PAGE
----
I'm confident there's plenty of sexism in America, but there is sexism all over.  Kansas has a woman governor, Michigan has a woman governor.  Minnesota and Missouri have female Senators, South Dakota has a female representing their entire state in Congress.  These are all states which are culturally similar to Iowa, so I really doubt there's something in the water.

That said, my point was more that it was politically tone-deaf to bring it up.  I mean, let's assume it's a completely accurate comment.  What good could it possibly do her?

by Steve M 2008-01-02 01:22PM | 0 recs
Re: Caucusing and Gender

It may very well be driven by the luck of the draw and not sexism.  I doubt Iowa is more sexist than Kansas (I'm originally from the midwest).  

I think it tends to go more to the issue of deciding who is electable than anything else.  The barrier hasn't been broken in Iowa, maybe for reasons having little to do with sexism, but I think it can still have a  psychological effect on the electorate to see women run and always lose (and I confess I don't know exactly how many women have run).  Kind of like how African-Americans in South Carolina were slow to embrace Barack Obama because they doubted he was electable, not by them, but by white America.

I think this is something Obama and Clinton face throughout their runs.  We know white males are electable as President.  We don't know about women and African Americans.  We like to think so, I believe so, but I have nothing to base it on in terms of past experience.  

by BDB 2008-01-02 02:50PM | 0 recs
Re: Caucusing and Gender

I should've added that it was politically tone deaf of her to bring it up.  This is the kind of things you have surrogates do and in a more subtle way, saying something like "Senator Clinton is trying to do what no woman has done here in Iowa, win a statewide election (even if a caucus isn't really an election)."  Then leave it to the reporters or other to fill in the Iowa history.  

That gets in the point that expectations should be lowered without directly attacking Iowa or its voters.  

by BDB 2008-01-02 02:52PM | 0 recs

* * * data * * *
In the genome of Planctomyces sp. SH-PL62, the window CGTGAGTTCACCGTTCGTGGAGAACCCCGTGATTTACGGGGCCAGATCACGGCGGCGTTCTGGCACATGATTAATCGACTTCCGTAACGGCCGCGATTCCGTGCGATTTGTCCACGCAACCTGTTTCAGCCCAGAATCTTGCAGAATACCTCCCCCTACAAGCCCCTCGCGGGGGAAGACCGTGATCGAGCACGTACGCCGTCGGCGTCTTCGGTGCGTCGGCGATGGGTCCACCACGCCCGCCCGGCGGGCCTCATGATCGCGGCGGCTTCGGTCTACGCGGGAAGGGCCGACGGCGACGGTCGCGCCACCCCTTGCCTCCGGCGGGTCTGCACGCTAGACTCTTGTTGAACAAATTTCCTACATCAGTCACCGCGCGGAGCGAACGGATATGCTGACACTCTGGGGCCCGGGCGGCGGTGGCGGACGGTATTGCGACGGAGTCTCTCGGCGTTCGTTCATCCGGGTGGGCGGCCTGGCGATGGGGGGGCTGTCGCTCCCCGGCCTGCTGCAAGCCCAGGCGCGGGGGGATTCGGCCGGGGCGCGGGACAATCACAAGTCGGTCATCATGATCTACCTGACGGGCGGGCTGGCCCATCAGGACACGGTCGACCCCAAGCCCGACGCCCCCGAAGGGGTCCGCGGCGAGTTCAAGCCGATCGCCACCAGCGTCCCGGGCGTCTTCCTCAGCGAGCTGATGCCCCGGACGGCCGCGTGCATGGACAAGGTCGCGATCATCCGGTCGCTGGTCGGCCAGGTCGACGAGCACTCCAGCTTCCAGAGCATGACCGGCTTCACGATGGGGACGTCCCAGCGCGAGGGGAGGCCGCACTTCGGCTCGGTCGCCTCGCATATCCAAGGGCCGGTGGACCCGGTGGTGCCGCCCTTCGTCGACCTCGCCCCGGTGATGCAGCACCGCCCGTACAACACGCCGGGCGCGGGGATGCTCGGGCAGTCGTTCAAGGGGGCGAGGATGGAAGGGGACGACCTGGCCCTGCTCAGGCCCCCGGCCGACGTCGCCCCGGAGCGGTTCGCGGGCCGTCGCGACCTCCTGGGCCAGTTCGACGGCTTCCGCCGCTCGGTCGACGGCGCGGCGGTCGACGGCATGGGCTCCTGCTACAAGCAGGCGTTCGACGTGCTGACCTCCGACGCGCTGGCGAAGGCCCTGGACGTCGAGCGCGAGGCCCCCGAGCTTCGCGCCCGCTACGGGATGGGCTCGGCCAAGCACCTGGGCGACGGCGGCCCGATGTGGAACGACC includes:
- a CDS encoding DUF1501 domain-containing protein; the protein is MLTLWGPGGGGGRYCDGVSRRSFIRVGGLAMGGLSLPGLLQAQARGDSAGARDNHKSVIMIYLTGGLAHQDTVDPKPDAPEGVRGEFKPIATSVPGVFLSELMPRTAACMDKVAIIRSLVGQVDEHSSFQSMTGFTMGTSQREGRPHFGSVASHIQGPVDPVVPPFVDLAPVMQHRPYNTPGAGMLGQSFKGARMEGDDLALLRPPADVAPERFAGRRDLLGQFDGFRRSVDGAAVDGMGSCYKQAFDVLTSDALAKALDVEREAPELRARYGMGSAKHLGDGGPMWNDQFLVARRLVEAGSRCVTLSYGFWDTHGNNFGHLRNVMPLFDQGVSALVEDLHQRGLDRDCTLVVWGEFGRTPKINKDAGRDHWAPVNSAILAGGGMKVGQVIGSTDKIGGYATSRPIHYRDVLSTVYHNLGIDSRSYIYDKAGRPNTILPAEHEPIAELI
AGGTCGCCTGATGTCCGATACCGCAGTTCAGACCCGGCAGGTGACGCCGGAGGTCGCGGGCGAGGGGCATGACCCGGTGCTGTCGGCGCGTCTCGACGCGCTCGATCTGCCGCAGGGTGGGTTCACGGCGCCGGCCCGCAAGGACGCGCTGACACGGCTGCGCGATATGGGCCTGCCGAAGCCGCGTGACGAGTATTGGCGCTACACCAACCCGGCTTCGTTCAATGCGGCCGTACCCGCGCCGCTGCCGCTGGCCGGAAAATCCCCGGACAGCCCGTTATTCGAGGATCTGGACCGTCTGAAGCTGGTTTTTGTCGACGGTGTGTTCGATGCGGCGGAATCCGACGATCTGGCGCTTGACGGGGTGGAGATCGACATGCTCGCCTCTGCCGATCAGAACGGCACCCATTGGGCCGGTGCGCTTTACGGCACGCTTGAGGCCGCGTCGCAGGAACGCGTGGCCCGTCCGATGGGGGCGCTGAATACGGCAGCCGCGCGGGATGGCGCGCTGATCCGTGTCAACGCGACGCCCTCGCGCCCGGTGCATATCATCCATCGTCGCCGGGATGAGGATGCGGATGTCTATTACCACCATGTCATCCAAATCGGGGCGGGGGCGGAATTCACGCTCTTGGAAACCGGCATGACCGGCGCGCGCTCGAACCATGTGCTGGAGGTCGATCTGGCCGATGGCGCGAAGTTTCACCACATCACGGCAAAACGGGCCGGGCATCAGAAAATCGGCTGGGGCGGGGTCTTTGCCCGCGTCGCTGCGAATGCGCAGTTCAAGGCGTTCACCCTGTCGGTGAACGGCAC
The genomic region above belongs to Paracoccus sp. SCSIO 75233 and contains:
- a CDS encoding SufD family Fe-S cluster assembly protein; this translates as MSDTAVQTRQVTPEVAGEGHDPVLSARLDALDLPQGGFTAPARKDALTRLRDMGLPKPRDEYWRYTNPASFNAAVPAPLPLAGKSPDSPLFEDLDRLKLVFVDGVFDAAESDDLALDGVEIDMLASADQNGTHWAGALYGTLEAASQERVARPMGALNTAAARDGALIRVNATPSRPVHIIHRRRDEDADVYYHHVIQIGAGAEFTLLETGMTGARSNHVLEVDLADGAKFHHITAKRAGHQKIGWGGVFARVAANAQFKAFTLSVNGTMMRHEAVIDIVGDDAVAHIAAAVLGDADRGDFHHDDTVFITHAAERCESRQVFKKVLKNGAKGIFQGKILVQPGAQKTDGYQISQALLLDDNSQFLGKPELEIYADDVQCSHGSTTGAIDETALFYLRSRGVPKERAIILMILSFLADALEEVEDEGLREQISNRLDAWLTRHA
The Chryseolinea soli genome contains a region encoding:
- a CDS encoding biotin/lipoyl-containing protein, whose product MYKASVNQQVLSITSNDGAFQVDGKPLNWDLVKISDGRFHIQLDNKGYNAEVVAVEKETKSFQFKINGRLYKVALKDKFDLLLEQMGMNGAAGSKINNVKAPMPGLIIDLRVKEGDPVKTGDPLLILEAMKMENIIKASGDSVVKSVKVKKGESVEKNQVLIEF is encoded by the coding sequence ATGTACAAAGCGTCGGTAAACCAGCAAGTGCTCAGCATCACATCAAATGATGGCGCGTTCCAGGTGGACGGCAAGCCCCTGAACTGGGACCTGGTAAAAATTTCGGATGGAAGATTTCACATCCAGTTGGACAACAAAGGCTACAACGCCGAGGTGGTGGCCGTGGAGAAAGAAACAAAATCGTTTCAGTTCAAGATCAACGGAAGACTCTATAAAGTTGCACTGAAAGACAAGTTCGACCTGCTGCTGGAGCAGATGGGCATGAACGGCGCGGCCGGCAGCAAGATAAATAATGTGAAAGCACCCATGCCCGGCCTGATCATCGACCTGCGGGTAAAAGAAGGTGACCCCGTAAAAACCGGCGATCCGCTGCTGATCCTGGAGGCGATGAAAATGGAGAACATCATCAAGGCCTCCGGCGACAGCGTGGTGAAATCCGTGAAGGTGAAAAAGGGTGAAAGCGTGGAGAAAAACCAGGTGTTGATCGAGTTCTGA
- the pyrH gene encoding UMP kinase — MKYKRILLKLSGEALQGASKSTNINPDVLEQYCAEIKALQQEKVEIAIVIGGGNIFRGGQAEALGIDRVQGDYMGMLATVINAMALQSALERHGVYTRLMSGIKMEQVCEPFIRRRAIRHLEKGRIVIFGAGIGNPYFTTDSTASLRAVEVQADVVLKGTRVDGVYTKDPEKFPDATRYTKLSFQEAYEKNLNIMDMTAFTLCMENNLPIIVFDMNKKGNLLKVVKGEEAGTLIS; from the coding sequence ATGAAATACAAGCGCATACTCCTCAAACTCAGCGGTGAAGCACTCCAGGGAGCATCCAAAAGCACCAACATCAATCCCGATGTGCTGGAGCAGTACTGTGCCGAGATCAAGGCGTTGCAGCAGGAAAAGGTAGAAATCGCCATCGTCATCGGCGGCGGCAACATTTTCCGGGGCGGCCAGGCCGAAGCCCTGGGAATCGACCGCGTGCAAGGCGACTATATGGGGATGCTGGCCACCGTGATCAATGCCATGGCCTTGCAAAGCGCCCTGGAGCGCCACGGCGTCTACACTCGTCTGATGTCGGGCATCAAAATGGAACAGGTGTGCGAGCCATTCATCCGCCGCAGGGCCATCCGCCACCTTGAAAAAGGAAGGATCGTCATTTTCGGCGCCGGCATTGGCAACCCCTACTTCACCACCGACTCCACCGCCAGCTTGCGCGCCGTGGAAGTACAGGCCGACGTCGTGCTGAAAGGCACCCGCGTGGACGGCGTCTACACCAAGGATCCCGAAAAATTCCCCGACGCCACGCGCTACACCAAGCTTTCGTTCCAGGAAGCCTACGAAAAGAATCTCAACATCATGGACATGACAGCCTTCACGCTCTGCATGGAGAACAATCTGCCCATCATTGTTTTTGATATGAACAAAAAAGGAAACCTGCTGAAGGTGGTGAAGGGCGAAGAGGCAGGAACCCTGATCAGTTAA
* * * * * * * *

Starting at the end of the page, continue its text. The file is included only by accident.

Re: Caucusing and Gender

I agree wholeheartedly. I may be generalizing a bit too broadly, but I would assume that this phenomenon is even greater in a relatively "conservative" midwestern place such as Iowa. But on the other hand, I think these caucuses are bringing out for the most part only the most motivated of supporters.  It maybe that if you're actually committed enough to caucus, it's unlikely that you're going to be swayed by anything other than whatever issues may sway any other voter (second thoughts about electability etc).

by highgrade 2008-01-02 09:18AM | 0 recs
Re: Caucusing and Gender

No other midwestern state has failed to elect a woman to a major office (Congress, Senate, Governor). Only Iowa.

Enough excuses from the Hawkeye state.

by hwc 2008-01-02 12:29PM | 0 recs
Re: Caucusing and Gender

And you know, if Hillary wins the caucus, Iowa still will have failed to elect a woman to any of those offices.

For Iowa Democrats to nominate a woman for major office is hardly a milestone, considering that they've done it many times in the past.

Your persistent accusations of sexism just make you look like a partisan clown.

by Steve M 2008-01-02 01:27PM | 0 recs
Re: Caucusing and Gender

To start with, I think we should note that every major network and print outlet has repeated stated that "women won't go out in bad weather" as if the 21st century world where women are allowed to vote has somehow been time shifted back to the days of June Cleaver when housework was all women did and, by god, they did it in pearls.

It disgusts me that Democrats aren't standing up and pushing back against the mainstream media meme -- a narrative that is straight out of the all-boys club Republican world view.

I don't know about the rest of you. But, all the women I know go out in bad weather.

by hwc 2008-01-02 09:51AM | 0 recs
Re: Caucusing and Gender

If Clinton accomplishes nothing else in her run, she has brought out the latent misogyny and sexism in the media and shown that we still have a very long way to go.  Win or lose, she's providing a huge amount of data for media studies, gender studies and others interested in political and gender issues.  Obama, for his part, will provide the same on race, particularly since his run can be compared to Jesse Jackson's.  Just by running, they are doing a great thing, IMO, expanding opportunity for future folks to participate.

by BDB 2008-01-02 02:58PM | 0 recs
Re: Caucusing and Gender

My concerns with the effect of the caucus system on gender was not that women would not be vocal enough to participate in the system, but rather that older, more traditional wives would not be willing to publicly vote differently than their husbands.

My concerns are not Iowa-based, but rather out of the idea that there are women in all 50 states who would vote their conscious in a secret ballot, but would not be willing to walk to a different side of the room as their husband. Or, of course, if she wants to vote for an entirely different party, she would have to go to an entirely different place.

Also, this is not a strictly female concern. I could certainly see a timid husband being scared to act differently from their politically vocal wife.

I guess the public forum of the caucus system is uncomfortable to my waspy East Coast sensibilities.

by Jreddish 2008-01-03 03:07PM | 0 recs
Re: Caucusing and Gender

Conscious = conscience. I'm distracted by the chaos of the precinct televised by C-SPAN right now.

by Jreddish 2008-01-03 03:09PM | 0 recs